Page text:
We rise early the following morning. Our local guide is very motivated and guides us through the cemetery to the outskirts of the jungle. We walk uphill for a while; luckily slowly and over a narrow path. Our guide clears the way with his machete. The sunlight makes its way through the dense forest, the birds are singing and the leaves move with the wind. The further we enter the forest, the higher the humidity. The first sweat pearls stick to our foreheads. The guide shows us different kinds of insects, fruits and birds. We enter a small cove to look for bats and a few seconds later, they fly towards us. Don’t look around, because there are plenty of palm-sized spiders. Our last stop is a shelter for parrots and other birds. The injured or otherwise sick animals receive great care and are prepared for their return into freedom. We feed them with fruits from the surrounding trees. Some are very trustful and eat from our hands. We leave a small donation and head back to our hotel. Luckily, a truck takes us along.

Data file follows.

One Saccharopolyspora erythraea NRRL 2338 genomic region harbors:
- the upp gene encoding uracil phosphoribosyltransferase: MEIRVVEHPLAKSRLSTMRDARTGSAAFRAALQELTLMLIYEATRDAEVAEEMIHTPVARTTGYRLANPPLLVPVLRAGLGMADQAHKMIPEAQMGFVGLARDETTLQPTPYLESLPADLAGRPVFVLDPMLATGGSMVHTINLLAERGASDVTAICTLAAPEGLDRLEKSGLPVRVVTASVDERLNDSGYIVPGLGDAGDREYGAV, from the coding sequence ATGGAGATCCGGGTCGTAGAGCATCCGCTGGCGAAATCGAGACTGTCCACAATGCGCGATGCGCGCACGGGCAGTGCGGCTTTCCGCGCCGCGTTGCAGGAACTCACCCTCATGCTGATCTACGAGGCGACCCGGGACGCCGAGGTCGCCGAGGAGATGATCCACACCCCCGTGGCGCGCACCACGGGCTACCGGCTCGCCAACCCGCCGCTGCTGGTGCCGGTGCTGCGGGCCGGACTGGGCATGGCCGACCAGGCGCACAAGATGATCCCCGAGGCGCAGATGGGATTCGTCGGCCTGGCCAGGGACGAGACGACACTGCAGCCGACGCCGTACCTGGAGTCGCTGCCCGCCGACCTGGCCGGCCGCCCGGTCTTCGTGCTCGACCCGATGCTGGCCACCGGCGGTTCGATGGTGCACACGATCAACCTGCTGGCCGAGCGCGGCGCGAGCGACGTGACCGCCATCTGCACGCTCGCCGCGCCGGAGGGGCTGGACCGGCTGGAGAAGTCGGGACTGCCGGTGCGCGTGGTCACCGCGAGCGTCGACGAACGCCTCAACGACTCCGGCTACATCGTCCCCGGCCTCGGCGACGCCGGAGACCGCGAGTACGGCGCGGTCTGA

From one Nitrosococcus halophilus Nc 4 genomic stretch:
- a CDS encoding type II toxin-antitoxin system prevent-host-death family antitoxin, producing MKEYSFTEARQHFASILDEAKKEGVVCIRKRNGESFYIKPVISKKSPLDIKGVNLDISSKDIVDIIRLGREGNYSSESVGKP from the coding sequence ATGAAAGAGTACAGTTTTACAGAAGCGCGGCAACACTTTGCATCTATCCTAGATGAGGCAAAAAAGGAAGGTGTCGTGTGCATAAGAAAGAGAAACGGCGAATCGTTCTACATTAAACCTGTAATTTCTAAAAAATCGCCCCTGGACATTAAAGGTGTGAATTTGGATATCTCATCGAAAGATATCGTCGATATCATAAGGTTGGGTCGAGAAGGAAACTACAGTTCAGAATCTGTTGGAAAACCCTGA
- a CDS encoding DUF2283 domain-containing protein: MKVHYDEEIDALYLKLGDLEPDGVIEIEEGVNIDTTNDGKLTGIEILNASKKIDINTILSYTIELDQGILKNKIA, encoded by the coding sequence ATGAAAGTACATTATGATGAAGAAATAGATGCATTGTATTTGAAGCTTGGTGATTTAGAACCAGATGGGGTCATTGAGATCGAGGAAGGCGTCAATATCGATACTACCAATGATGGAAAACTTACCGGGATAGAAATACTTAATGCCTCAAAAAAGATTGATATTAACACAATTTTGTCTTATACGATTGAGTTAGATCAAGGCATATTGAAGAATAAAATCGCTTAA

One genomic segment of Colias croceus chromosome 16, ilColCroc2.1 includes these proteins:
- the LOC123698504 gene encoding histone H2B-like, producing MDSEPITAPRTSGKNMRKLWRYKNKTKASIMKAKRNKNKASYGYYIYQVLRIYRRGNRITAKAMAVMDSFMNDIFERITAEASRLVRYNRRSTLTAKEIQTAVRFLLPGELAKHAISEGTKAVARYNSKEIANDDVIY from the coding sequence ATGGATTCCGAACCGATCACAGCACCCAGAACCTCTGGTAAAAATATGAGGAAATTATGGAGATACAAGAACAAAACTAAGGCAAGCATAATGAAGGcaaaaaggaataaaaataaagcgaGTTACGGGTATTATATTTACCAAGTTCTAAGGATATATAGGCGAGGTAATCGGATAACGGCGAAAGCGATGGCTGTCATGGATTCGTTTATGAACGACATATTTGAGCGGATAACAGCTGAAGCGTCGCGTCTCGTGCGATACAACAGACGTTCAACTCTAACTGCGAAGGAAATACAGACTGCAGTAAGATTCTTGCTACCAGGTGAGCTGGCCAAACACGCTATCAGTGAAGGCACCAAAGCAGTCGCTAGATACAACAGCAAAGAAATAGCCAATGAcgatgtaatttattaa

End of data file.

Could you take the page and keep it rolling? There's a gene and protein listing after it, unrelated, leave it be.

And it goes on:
The following day is a rainy one and we decide to stay in our hotel. We chill on the patio, read and take a look at our pictures from the prior day. In the evening, we book a river trip for the following day. The weather promises to improve.
Exploring the Salawai river
We leave at 10 a.m. sharp. A small wooden boat with an engine waits for us and food is also available. In addition to us, the tour boat was packed with a driver, a guide and two boys from the village. We cross the open sea; on our right is a promontory, which we circle. After about 20 minutes, we reach the mouth of the Salawai River. The water is muddy brown from last day’s rainfall. Huge palm trees and unknown tropical plants cover the shore. Our guide uses his machete to clear the way. Looking skywards, we discover red and blue parrots, which are jolted by the noise of our boat. We really are in the midst of the jungle.